b) Self-Service is not an option.- In the world of firearm shooters, there are relatively few (in comparison with the overall number of firearm owners) with the wherewithal to tackle a problem in the accuracy department of a powderburning rifle. You can load your own ammo, and tailor the ammo to the gun, but very few can embark on a rebarreling job, a bolt blue-printing, a refacing of the bolt, a re-chambering of the barrel, the installation of a harmonics tuner, or any other major accuracy-related surgery.
IMHO, this is the single GREAT insight of the Volquartsen/Ruger 10/22 combination.
Because of these two reasons I believe the ASP20 is dedicated to Powderburners.
No parts are, nor will be, available.
No diagrams, exploded drawings, or explanations of function.
The gun is what it is. It has a great warranty for the first 5 years/original owner. If you are not satisfied, you can return the gun and get it serviced/replaced/changed, but Sig Sauer has decided that ANYTHING beyond adjusting the trigger as outlined in the owners manual, voids the warranty.
Not many airgunners are done with an airgun at year 5, ¿And then?
Airgunners are different from Powderburners. We want to be able to get inside our airguns and change springs; add, or remove top-hats and sleeves; cut coils, add spacers; and try different lubricants and seals; and of course, we know that we need to find the "magic pellet" that will shoot tiny groups at whatever distance interests us.
Experienced airgunners know that a well taken care of airgun will last many DECADES. It's part of the appeal.
Dedicated Airgunners shoot tens of thousands of pellets a year, and TRULY DEVOTED piston airgunners will do that through a SINGLE GUN.
¿Why? because if you want to be truly proficient with a piston gun you need to adapt to it. You need to "become one with the gun".
Piston guns are quasi-organic entities that have their own personality and soul. You either learn to live with, and love it, or you're better off getting a PCP.
Firearms shooters like to have a special rifle for every occasion. Otherwise, ¿How can you explain the "rift" between the 6.5/0.264, the 0.270" and the 7 mm's shooters?
Beyond all the hype of "Creedmoor" and "PRC", the ballistics of those cartridges are as old as the 6.5X57 Vom-Hoffe, or the 6.5X68 Schuler/RWS (1930's)
And we do have to admit that there is an element of marketing in all the distinctions made in the press.
These feuds are "surreal" because the difference is 0.006" - 0.007" in the calber, AND they are not working at the lowest energy level possible, like airguns.
BUT, this is the market that Sig-Sauer knows, the market where the "latest and greatest" commands a premium.
Want to buy a top-notch German bolt-action rifle? the SAME gun will cost between 15% and 30% MORE chambered in 6.5 PRC than in 6.5X68, and the 6.5X68 is a much more capable (meaning that you can upload and download it to a wider range of performances) cartridge.
So, Sig-Sauer is aiming (pun intended) directly at this market.
On the good side, the ASP20's dedication to the powderburners has also brought a rifle that is easier to use than traditional spring-piston airguns.
It benches well, and it accepts (even flourishes), with a relatively tight hold. It swings well and comes to aim in a natural way.
The ASP20 is designed to be "maintenance free" within the usage expected of this market, maybe a few hundred, up to a thousand, rounds a year.
Sig-Sauer's highly touted tests (read above quoted Stephen Archer's review) run up to 20,000 operations of the breechblock/fork assembly.
For me, that is less than a year's worth of shots.
On the aesthetic side, its stock replicates, as much as possible the firearm version, just compare them:
I had a good Email exchange with the two persons that would be most interested in increasing the appeal of the gun: The PR person in charge of all press releases/media and, therefore, the one that gets most of the feedback from shooters/testers/writers; and the head of Engineering.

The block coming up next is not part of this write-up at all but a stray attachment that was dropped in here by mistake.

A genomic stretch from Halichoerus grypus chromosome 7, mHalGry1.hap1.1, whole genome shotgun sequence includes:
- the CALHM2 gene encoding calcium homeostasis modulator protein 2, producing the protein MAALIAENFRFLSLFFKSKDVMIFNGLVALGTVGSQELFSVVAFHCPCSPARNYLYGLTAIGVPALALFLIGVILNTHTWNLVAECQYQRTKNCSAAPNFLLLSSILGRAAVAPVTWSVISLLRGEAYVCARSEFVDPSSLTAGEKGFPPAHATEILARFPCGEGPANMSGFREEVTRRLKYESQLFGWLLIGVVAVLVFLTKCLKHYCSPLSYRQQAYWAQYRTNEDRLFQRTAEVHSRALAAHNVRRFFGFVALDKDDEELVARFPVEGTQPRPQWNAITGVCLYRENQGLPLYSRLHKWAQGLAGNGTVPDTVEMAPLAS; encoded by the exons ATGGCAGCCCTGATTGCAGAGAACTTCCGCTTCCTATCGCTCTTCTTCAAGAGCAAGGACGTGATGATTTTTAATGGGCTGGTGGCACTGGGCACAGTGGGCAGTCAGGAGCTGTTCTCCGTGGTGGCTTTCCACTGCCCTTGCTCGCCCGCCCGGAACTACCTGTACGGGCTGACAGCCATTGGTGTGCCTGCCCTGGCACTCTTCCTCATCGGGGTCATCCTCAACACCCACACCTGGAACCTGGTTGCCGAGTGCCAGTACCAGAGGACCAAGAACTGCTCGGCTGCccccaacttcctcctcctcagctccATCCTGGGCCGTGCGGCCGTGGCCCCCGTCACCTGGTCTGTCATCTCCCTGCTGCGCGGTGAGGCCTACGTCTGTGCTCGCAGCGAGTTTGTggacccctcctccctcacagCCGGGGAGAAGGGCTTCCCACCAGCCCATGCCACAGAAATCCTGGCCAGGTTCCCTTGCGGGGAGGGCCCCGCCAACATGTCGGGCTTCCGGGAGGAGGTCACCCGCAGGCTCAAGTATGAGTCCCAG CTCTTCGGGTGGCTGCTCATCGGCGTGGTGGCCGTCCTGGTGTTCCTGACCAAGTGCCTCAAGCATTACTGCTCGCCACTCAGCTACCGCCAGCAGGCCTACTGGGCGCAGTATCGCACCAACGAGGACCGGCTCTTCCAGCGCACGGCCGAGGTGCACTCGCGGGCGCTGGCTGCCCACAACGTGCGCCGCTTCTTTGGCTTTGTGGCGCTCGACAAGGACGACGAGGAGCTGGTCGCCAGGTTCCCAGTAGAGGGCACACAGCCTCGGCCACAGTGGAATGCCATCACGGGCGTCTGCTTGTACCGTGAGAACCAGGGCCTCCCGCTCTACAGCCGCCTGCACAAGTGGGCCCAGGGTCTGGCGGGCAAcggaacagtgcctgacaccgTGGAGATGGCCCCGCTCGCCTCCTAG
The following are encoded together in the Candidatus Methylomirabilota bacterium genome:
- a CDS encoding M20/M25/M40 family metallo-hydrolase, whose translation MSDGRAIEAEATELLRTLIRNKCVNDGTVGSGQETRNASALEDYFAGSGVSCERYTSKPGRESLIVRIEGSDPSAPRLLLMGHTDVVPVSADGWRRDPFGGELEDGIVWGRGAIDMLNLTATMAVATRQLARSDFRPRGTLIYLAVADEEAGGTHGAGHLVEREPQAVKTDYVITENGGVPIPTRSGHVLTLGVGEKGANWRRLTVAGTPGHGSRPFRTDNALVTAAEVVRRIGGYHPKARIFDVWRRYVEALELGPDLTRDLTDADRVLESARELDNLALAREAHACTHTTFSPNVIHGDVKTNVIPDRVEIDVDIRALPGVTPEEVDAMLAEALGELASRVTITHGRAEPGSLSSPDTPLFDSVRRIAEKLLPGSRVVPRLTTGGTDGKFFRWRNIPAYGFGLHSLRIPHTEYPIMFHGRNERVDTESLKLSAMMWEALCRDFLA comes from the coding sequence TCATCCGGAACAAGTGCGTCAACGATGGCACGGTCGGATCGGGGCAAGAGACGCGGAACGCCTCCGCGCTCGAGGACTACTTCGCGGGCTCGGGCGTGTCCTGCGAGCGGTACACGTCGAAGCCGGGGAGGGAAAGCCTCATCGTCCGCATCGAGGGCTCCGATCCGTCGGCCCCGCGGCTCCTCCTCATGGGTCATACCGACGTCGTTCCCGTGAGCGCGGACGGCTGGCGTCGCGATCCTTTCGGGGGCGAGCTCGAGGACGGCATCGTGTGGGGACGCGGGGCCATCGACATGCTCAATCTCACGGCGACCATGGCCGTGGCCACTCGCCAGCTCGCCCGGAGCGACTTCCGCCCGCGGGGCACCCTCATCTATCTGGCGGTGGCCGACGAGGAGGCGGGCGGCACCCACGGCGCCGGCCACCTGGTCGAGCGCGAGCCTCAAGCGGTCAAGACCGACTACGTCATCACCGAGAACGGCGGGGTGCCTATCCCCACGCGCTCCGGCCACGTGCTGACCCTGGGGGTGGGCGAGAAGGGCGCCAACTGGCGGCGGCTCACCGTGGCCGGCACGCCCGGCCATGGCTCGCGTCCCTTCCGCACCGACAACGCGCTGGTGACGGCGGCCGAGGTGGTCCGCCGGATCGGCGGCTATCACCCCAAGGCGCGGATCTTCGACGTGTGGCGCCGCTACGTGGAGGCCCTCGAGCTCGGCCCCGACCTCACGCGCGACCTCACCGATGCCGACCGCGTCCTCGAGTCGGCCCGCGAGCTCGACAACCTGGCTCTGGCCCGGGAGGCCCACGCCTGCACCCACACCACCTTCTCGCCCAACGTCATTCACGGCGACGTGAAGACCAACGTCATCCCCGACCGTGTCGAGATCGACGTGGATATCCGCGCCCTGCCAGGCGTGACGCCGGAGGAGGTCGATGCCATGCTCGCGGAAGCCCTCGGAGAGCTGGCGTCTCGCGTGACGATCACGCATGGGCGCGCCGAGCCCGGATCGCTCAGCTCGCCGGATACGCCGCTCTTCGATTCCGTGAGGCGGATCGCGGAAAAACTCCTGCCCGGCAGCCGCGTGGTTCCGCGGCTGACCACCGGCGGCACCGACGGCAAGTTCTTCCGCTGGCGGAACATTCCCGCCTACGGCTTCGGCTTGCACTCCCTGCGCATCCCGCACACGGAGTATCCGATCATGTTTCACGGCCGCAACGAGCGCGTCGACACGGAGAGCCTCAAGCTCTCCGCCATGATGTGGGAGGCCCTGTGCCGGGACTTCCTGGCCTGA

We had a good, open and frank discussion, I've known both for some time and respect deeply their knowledge base and their human qualities, but they are tied to the overall strategy and when I asked if they would be interested in creating a "variant" for AAFTA FT (875 fps with good, 0.177" pellets), the response was a resounding and deafening silence.
As it is generally put in the press: "Sig-Sauer has not returned a comment up to this time"
I'll come across them at IWA 2020 and we'll have a good exchange again, let's see how the sales numbers do, if they do well, then it's logical that they will keep to the strategy, if they don't then we'll have a chance to press the point again.
Overall, I do wish Sig-Sauer a GREAT success with the strategy and the market aims.
IF they are successful (again I really wish they will be), it will mean a lot more airgunners in the world.
With more and more states and counties opening some hunting to airguns (apart from pesting), the advent of the ASP20 should open the eyes of some firearms owners that an "adult airgun" is not a toy, it is a highly specialized and useful tool in the modern day and age when urban sprawl is encroaching on everything, but the "ecosystem", as a whole, is adapting to human presence VERY WELL.
We now have cities with established coyote populations and soon we will have black bears, for sure.
In my own sub-urban sprawl we have fox, raccoon, badger, deer, woodchuck, squirrel, crow and a lot of other animals, not always of the desirable inclination.
The ASP20 is a hunting-accurate rifle for small and medium size game (no deer, nor bears, LOL!), no doubt.
In a few months, we'll know if it is also a silhouette-usable rifle, and we'll also have some detailed harmonics measurements to discuss.
¿Would I buy one?
Not really, on a personal level I would prefer a properly set-up D-54.
With the right components, the D54 is capable of almost the same ME with 18 grs. pellets (22.8 ft-lbs of the 54, vs. 23.6 ft-lbs in the ASP20) and the level of precision/accuracy is just a little bit better.
What makes the difference is that the 54 is a much more SHOOTABLE gun.
BUT, that is just me. YMMV.
And the plastic trigger?
Well, let's just say that with judicious adjustments, I got the trigger down to 1#13 oz., a far cry from the "factory" 2# 8 oz.
Hope you have enjoyed this writeup, it was a very different POV for me, when I was tied to not having any spare parts nor diagrams but, in the end, I think the ASP 20 can be a very positive contribution to the sport.
Keep well and shoot straight!